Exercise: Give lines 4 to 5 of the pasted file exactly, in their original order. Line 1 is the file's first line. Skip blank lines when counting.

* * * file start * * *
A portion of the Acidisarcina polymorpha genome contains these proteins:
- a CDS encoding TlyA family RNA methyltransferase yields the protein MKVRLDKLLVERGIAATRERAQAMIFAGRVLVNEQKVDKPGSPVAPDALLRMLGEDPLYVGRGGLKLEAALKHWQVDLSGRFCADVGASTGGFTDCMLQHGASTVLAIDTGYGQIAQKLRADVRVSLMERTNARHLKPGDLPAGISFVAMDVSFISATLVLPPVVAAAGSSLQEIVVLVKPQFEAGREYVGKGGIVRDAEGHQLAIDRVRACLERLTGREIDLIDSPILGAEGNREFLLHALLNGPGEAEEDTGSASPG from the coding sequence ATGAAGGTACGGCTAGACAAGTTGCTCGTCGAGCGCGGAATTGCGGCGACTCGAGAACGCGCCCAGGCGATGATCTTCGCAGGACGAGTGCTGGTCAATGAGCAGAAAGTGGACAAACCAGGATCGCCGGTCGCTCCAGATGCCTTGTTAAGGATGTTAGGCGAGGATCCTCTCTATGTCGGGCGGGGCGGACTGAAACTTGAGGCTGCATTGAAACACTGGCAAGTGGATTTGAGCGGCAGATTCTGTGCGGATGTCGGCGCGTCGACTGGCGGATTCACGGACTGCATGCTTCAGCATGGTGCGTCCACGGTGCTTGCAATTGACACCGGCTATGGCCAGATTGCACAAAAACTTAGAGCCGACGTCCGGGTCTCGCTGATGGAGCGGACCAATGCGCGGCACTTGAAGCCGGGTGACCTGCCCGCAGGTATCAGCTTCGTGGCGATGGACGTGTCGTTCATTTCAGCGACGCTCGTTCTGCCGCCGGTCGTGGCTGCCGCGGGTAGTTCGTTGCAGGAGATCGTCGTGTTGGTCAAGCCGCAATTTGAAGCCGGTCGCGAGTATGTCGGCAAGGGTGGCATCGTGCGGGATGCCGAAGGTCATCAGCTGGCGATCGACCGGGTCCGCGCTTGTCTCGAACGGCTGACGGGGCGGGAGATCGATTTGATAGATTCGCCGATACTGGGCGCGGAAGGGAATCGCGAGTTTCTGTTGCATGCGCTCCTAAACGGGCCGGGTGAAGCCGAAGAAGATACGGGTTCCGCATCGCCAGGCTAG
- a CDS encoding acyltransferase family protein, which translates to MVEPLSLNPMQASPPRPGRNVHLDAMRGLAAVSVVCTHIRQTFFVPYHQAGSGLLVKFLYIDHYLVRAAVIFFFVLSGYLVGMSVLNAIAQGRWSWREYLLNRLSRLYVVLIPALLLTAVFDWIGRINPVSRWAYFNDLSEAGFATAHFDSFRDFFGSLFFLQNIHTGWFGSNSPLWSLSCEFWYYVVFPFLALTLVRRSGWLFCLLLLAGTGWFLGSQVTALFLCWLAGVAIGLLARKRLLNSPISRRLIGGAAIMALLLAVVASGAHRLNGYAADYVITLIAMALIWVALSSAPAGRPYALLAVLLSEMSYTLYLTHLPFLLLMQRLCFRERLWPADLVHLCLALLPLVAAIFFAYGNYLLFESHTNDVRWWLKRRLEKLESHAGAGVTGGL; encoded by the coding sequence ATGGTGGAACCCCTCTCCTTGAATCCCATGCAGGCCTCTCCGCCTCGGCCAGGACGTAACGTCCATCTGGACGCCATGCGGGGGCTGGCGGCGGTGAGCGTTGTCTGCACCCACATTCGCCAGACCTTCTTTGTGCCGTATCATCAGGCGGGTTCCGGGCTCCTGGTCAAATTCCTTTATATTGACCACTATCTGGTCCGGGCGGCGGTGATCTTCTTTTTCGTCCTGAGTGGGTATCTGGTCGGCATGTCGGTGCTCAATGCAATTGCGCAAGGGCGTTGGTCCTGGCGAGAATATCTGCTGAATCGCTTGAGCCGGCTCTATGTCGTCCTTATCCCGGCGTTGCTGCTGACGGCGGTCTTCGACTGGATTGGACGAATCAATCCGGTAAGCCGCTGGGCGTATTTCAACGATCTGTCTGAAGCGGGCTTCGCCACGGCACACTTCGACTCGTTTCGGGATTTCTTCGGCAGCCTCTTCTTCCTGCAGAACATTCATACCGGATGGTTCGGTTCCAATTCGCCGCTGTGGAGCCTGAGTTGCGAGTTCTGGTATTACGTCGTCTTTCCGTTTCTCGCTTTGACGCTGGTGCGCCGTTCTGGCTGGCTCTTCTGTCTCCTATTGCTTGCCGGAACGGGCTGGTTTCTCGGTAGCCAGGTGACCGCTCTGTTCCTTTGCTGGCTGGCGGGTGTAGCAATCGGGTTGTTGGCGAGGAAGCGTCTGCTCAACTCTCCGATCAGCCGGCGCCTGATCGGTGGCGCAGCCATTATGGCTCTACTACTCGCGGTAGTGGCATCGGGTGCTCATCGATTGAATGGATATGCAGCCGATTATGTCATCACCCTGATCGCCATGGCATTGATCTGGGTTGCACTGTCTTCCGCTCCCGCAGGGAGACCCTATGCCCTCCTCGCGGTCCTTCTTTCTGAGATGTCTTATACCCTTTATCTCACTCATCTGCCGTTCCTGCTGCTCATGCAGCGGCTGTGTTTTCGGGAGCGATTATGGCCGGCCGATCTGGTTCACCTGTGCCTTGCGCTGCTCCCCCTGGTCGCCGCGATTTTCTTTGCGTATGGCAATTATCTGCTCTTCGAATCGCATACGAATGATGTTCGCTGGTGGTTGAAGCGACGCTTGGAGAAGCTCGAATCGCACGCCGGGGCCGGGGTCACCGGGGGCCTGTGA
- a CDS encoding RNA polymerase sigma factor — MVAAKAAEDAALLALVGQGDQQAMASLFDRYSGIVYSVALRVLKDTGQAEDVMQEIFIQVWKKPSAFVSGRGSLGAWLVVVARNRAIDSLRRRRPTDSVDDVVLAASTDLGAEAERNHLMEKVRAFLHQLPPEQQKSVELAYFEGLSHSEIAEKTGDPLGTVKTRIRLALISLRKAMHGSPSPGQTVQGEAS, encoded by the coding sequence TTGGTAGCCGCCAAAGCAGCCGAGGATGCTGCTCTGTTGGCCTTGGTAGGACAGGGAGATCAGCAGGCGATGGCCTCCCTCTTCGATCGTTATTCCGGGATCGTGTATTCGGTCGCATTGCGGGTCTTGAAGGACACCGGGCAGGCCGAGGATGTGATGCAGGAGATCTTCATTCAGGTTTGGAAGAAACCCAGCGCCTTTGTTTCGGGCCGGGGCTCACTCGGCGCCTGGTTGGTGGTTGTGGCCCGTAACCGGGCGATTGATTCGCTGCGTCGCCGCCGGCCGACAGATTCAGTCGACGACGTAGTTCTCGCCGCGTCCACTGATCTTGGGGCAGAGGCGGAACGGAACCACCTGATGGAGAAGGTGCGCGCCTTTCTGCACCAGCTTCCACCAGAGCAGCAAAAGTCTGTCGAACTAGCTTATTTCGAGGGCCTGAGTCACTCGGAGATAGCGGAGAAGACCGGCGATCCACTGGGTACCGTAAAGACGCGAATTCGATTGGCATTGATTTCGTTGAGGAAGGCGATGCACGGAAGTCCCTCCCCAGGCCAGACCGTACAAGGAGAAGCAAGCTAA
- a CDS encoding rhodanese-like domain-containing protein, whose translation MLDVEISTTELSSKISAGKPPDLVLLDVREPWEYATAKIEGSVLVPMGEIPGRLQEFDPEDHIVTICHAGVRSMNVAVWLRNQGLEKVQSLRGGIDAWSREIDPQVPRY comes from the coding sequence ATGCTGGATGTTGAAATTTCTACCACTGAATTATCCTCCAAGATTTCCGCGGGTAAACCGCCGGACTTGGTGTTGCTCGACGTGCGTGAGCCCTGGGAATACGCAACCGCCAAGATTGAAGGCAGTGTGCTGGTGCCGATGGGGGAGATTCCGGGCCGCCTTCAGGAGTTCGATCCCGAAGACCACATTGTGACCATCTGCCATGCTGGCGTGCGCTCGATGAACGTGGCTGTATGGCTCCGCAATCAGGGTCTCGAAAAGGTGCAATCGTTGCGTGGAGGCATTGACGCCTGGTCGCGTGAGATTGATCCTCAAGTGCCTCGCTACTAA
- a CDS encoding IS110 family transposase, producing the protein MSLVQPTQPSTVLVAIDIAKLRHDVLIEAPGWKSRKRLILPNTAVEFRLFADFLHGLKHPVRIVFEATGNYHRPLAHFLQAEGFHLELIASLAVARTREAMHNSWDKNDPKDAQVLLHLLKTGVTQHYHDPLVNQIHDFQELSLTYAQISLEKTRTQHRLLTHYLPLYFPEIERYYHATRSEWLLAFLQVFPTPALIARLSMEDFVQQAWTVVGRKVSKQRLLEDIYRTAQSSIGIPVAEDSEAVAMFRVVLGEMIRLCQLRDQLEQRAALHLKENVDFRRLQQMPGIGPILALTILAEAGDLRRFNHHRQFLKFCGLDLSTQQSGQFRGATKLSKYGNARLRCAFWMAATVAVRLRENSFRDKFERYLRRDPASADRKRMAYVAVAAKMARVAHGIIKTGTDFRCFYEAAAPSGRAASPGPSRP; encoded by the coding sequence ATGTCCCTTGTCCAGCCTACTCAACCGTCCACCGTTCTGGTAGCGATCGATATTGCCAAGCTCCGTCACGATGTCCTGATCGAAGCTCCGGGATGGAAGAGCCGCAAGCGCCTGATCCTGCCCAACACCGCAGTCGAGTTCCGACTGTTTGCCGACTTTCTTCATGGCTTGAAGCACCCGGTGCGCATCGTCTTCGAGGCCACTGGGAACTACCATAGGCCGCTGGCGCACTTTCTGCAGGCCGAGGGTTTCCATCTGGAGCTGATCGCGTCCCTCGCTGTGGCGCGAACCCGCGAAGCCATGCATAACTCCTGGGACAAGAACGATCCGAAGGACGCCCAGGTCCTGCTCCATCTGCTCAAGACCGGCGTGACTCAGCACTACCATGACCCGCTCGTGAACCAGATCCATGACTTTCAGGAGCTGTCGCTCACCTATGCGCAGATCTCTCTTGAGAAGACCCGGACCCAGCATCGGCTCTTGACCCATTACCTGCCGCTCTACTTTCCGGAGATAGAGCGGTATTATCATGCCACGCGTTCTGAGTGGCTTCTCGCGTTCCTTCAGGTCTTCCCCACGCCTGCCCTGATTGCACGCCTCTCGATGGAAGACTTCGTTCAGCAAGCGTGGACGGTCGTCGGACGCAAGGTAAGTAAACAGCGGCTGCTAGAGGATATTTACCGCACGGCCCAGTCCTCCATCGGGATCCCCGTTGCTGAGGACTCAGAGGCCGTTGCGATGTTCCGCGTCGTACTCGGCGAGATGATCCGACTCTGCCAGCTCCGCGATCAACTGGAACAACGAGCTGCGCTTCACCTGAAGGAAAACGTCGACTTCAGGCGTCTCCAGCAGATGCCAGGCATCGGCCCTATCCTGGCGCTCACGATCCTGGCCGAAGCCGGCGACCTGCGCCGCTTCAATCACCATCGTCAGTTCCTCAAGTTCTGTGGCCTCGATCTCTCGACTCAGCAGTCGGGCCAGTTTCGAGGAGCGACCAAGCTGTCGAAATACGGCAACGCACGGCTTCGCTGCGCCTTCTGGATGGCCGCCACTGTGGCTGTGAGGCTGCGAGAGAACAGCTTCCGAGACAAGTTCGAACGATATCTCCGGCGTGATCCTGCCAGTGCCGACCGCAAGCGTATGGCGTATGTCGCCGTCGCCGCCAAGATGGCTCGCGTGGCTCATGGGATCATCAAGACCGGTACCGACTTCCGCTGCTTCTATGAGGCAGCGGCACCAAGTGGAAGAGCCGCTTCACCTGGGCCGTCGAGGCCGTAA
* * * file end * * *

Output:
- a CDS encoding RNA polymerase sigma factor — MVAAKAAEDAALLALVGQGDQQAMASLFDRYSGIVYSVALRVLKDTGQAEDVMQEIFIQVWKKPSAFVSGRGSLGAWLVVVARNRAIDSLRRRRPTDSVDDVVLAASTDLGAEAERNHLMEKVRAFLHQLPPEQQKSVELAYFEGLSHSEIAEKTGDPLGTVKTRIRLALISLRKAMHGSPSPGQTVQGEAS, encoded by the coding sequence TTGGTAGCCGCCAAAGCAGCCGAGGATGCTGCTCTGTTGGCCTTGGTAGGACAGGGAGATCAGCAGGCGATGGCCTCCCTCTTCGATCGTTATTCCGGGATCGTGTATTCGGTCGCATTGCGGGTCTTGAAGGACACCGGGCAGGCCGAGGATGTGATGCAGGAGATCTTCATTCAGGTTTGGAAGAAACCCAGCGCCTTTGTTTCGGGCCGGGGCTCACTCGGCGCCTGGTTGGTGGTTGTGGCCCGTAACCGGGCGATTGATTCGCTGCGTCGCCGCCGGCCGACAGATTCAGTCGACGACGTAGTTCTCGCCGCGTCCACTGATCTTGGGGCAGAGGCGGAACGGAACCACCTGATGGAGAAGGTGCGCGCCTTTCTGCACCAGCTTCCACCAGAGCAGCAAAAGTCTGTCGAACTAGCTTATTTCGAGGGCCTGAGTCACTCGGAGATAGCGGAGAAGACCGGCGATCCACTGGGTACCGTAAAGACGCGAATTCGATTGGCATTGATTTCGTTGAGGAAGGCGATGCACGGAAGTCCCTCCCCAGGCCAGACCGTACAAGGAGAAGCAAGCTAA
- a CDS encoding rhodanese-like domain-containing protein, whose translation MLDVEISTTELSSKISAGKPPDLVLLDVREPWEYATAKIEGSVLVPMGEIPGRLQEFDPEDHIVTICHAGVRSMNVAVWLRNQGLEKVQSLRGGIDAWSREIDPQVPRY comes from the coding sequence ATGCTGGATGTTGAAATTTCTACCACTGAATTATCCTCCAAGATTTCCGCGGGTAAACCGCCGGACTTGGTGTTGCTCGACGTGCGTGAGCCCTGGGAATACGCAACCGCCAAGATTGAAGGCAGTGTGCTGGTGCCGATGGGGGAGATTCCGGGCCGCCTTCAGGAGTTCGATCCCGAAGACCACATTGTGACCATCTGCCATGCTGGCGTGCGCTCGATGAACGTGGCTGTATGGCTCCGCAATCAGGGTCTCGAAAAGGTGCAATCGTTGCGTGGAGGCATTGACGCCTGGTCGCGTGAGATTGATCCTCAAGTGCCTCGCTACTAA